Write an essay of 1,500 words to explain how you would approach this dilemma theologically, pastorally, and practically. Your answer should include how you would use this as an opportunity to engage the congregation and wider community in mission-oriented ministry.

GOE Set 6 Theology and Missiology (General Ordination Exam) 2014

Set 6: Christian Theology and Missiology


Within the history of Christian theology, one can find two views of the knowability of God that seem incompatible. One is a view of God as active in history and knowable through divine acts. The other is a view of God as ontologically transcendent and therefore beyond all categories of human understanding and explication. You want to understand the relationship between these two views of God, which may appear to many in your congregation to be in conflict with each other.

Using two theological traditions within the history of Western Christianity that you think are appropriate, explain in an essay of 1,500 words how you would explicate the relationship between these two views to members of your congregation.

GEO Set 2 Liturgy and Church Music (General Ordination Exam) 2014

Set 2: Liturgy and Church Music 

LIMITED RESOURCES: A printed one-volume annotated Bible; a printed 1979 Book of Common Prayer; a printed Book of Occasional Services; a printed Lesser Feasts and Fasts; printed Enriching Our Worship volumes; and other printed authorized supplemental or provisional material; a printed Hymnal 1982, a printed Wonder, Love and Praise; and authorized supplemental musical material. NO electronic or Internet resources.

In a lecture, the Episcopal liturgist Thomas Talley, speaking of Easter, said:
By virtue of the resurrection, Christ is now trans-historical and is available to every moment. We may never speak of the Risen Christ in the historical past. The event of his passion is historical, but the Christ who is risen does not exist back there, but here, and as we live on this moving division line between memory and hope, between the memory of his passion and the hope of his coming again, we stand always in the presence of Christ, who is always present to everyone.

In his theological commentary on the American Prayer Book, Leonel Mitchell shows how this applies in a particular instance, the Feast of the Nativity of Our Lord. Reflecting on the second collect for the feast (BCP 1979, p. 212), he writes:

It identifies this night [this very night in our time] with the breaking forth into this world of the true Light which is Christ, and it identifies the celebration of the festival with the shining of the Christ Light in our lives. To celebrate Christmas, then, is in a real sense to participate in the event which it celebrates.

Robert Taft, another prominent liturgist, writes, echoing the previous quotations:
The actuality, the presentness of it all, is because we are celebrating not something from the past, but a permanent present reality, an ongoing call and response, a new life, which we call salvation, that was called into being by saving events that are past only in their historicity.

 1)             In an essay of 750 words, comment upon how the quotations inform a coherent theology of the liturgical year, addressing both the once-for-all nature of the events in the life of Christ and the here-and-now active presence of Christ.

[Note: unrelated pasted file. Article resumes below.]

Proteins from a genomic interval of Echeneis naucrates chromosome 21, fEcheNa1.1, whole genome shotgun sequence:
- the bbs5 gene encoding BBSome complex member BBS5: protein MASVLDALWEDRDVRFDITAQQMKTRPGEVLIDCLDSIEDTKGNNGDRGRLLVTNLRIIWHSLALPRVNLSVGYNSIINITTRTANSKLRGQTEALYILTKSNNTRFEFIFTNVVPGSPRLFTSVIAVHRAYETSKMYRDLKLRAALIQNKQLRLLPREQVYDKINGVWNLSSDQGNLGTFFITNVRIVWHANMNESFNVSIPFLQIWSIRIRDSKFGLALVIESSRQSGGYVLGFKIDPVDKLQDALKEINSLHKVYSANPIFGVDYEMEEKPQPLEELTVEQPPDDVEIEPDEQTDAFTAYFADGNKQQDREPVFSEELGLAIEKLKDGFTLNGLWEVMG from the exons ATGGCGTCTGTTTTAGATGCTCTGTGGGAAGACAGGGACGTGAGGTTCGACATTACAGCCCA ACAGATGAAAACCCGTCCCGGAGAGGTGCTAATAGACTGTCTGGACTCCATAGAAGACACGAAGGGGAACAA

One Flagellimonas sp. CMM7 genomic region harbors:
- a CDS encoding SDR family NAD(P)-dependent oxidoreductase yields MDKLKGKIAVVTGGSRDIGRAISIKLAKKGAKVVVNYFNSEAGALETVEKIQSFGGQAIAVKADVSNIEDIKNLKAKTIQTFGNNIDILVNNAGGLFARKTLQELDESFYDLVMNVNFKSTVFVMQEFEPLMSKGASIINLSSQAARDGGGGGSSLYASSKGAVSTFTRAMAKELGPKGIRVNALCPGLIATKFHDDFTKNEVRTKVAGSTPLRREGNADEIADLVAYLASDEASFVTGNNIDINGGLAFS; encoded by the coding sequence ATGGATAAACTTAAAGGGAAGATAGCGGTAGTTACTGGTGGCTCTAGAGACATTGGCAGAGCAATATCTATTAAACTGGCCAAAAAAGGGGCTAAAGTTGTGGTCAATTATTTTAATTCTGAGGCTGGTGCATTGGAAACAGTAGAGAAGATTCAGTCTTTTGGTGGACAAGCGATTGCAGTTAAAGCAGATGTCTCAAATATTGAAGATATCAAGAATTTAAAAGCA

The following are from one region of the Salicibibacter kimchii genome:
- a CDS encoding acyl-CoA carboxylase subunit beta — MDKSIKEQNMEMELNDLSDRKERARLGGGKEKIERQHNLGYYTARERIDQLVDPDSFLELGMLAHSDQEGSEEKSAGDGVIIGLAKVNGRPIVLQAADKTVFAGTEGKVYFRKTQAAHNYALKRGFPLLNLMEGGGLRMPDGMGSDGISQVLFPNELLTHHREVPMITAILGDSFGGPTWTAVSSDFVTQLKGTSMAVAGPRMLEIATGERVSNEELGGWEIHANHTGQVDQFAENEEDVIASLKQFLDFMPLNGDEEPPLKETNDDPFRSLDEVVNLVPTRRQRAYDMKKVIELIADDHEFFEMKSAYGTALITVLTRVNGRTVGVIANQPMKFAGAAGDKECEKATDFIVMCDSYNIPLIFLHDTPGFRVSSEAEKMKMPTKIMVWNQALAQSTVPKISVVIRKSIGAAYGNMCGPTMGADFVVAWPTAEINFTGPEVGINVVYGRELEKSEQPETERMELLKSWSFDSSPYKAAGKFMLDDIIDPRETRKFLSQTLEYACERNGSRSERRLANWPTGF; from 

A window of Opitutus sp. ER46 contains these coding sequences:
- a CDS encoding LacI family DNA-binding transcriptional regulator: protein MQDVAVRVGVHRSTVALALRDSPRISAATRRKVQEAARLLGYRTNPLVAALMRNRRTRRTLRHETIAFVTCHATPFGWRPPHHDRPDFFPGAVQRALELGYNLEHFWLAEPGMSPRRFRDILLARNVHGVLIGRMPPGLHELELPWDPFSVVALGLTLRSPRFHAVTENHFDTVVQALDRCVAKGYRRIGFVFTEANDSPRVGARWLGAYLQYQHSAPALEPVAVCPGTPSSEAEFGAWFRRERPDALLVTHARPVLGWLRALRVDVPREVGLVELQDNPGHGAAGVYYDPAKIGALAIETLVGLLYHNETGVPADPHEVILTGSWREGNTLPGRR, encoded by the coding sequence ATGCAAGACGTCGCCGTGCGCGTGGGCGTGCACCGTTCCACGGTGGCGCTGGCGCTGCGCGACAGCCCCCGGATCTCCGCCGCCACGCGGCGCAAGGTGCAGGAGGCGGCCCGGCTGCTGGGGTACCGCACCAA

2)             Building upon the previous answer in a further 750-word narrative essay - not a list or an outline - give representative examples of how you would plan the Eucharist for a Principal Feast as designated by the BCP 1979 in view of this theology, describing what you would do, your rationale, and what you would avoid doing. Please consider, for example, hymnody, choreography, spatial arrangement, iconography, imagery and homiletics, including at least three of these in your response.

GOE Set 3 Contemporary Society (General Ordination Exam) 2014

Set 3: Contemporary Society

You are the priest in an inner city parish that has undergone several changes in its 100- year history. It has a strong sense of self-identity as a predominantly African-American congregation, with some members from other racial and ethnic backgrounds. Some congregants live in the community and others drive long distances. As is currently the case in many urban areas, the economy is changing, and new demographic groups are moving in. New businesses are being opened; new housing is being built. As a result, as in any group faced with change, fear of change is rising in the congregation. You have been called to help the congregation address this fear and move forward.
In an essay of 1,500 words, propose how you will approach this task. Include in your answer:
  •  The probable historical and contemporary experience of the congregation in question and how these experiences relate to the groups that are moving in. Identify at least one such group, and include how aspects such as race, ethnicity, age, sexual orientation, marital or social status may have affected the fear of change.
  • The role that the mission of the church as stated in the Catechism plays in your proposal.
  • The day-to-day practice of your own ministry that will respond to the complexity of social change both inside the congregation (for example, pastoral care, leadership, and worship) and outside the congregation (for example, the relationship of this congregation to the wider community).

Sunday, January 5, 2014

General Ordination Exam: Set 4 2014

Set 4: Christian Ethics and Moral Theology 


The Preamble of the 1948 United Nations Universal Declaration of Human Rights includes the following statements:

Whereas the peoples of the United Nations have in the Charter reaffirmed their faith in fundamental human rights, in the dignity and worth of the human person and in the equal rights of men and women...

Whereas a common understanding of these rights and freedoms is of the greatest importance for the full realization of this pledge ...

Now, Therefore THE GENERAL ASSEMBLY proclaims THIS UNIVERSAL DECLARATION OF HUMAN RIGHTS as a common standard of achievement for all peoples and all nations, to the end that every individual and every organ of society, keeping this Declaration constantly in mind, shall strive by teaching and education to promote respect for

Too bad, because that would be a good skill to have for GOE prep.